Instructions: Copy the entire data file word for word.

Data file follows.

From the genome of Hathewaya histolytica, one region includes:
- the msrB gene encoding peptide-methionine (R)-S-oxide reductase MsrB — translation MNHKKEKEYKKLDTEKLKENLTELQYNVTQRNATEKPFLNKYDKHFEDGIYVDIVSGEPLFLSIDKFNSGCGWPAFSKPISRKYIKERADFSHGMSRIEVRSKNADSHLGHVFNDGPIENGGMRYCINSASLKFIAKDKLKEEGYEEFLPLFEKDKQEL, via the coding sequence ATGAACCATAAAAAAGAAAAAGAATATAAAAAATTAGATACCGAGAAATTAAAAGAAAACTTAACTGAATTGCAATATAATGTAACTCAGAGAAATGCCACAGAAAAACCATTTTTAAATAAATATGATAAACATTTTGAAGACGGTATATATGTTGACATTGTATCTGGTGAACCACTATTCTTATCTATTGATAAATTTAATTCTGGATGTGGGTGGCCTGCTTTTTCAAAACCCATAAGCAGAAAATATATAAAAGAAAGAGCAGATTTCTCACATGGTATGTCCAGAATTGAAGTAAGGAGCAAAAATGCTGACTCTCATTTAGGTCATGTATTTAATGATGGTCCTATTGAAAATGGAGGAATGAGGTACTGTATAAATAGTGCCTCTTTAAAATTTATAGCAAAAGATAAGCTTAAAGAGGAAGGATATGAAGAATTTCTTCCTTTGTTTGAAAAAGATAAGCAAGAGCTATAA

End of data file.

From the genome of Hathewaya histolytica, one region includes:
- the msrB gene encoding peptide-methionine (R)-S-oxide reductase MsrB — translation MNHKKEKEYKKLDTEKLKENLTELQYNVTQRNATEKPFLNKYDKHFEDGIYVDIVSGEPLFLSIDKFNSGCGWPAFSKPISRKYIKERADFSHGMSRIEVRSKNADSHLGHVFNDGPIENGGMRYCINSASLKFIAKDKLKEEGYEEFLPLFEKDKQEL, via the coding sequence ATGAACCATAAAAAAGAAAAAGAATATAAAAAATTAGATACCGAGAAATTAAAAGAAAACTTAACTGAATTGCAATATAATGTAACTCAGAGAAATGCCACAGAAAAACCATTTTTAAATAAATATGATAAACATTTTGAAGACGGTATATATGTTGACATTGTATCTGGTGAACCACTATTCTTATCTATTGATAAATTTAATTCTGGATGTGGGTGGCCTGCTTTTTCAAAACCCATAAGCAGAAAATATATAAAAGAAAGAGCAGATTTCTCACATGGTATGTCCAGAATTGAAGTAAGGAGCAAAAATGCTGACTCTCATTTAGGTCATGTATTTAATGATGGTCCTATTGAAAATGGAGGAATGAGGTACTGTATAAATAGTGCCTCTTTAAAATTTATAGCAAAAGATAAGCTTAAAGAGGAAGGATATGAAGAATTTCTTCCTTTGTTTGAAAAAGATAAGCAAGAGCTATAA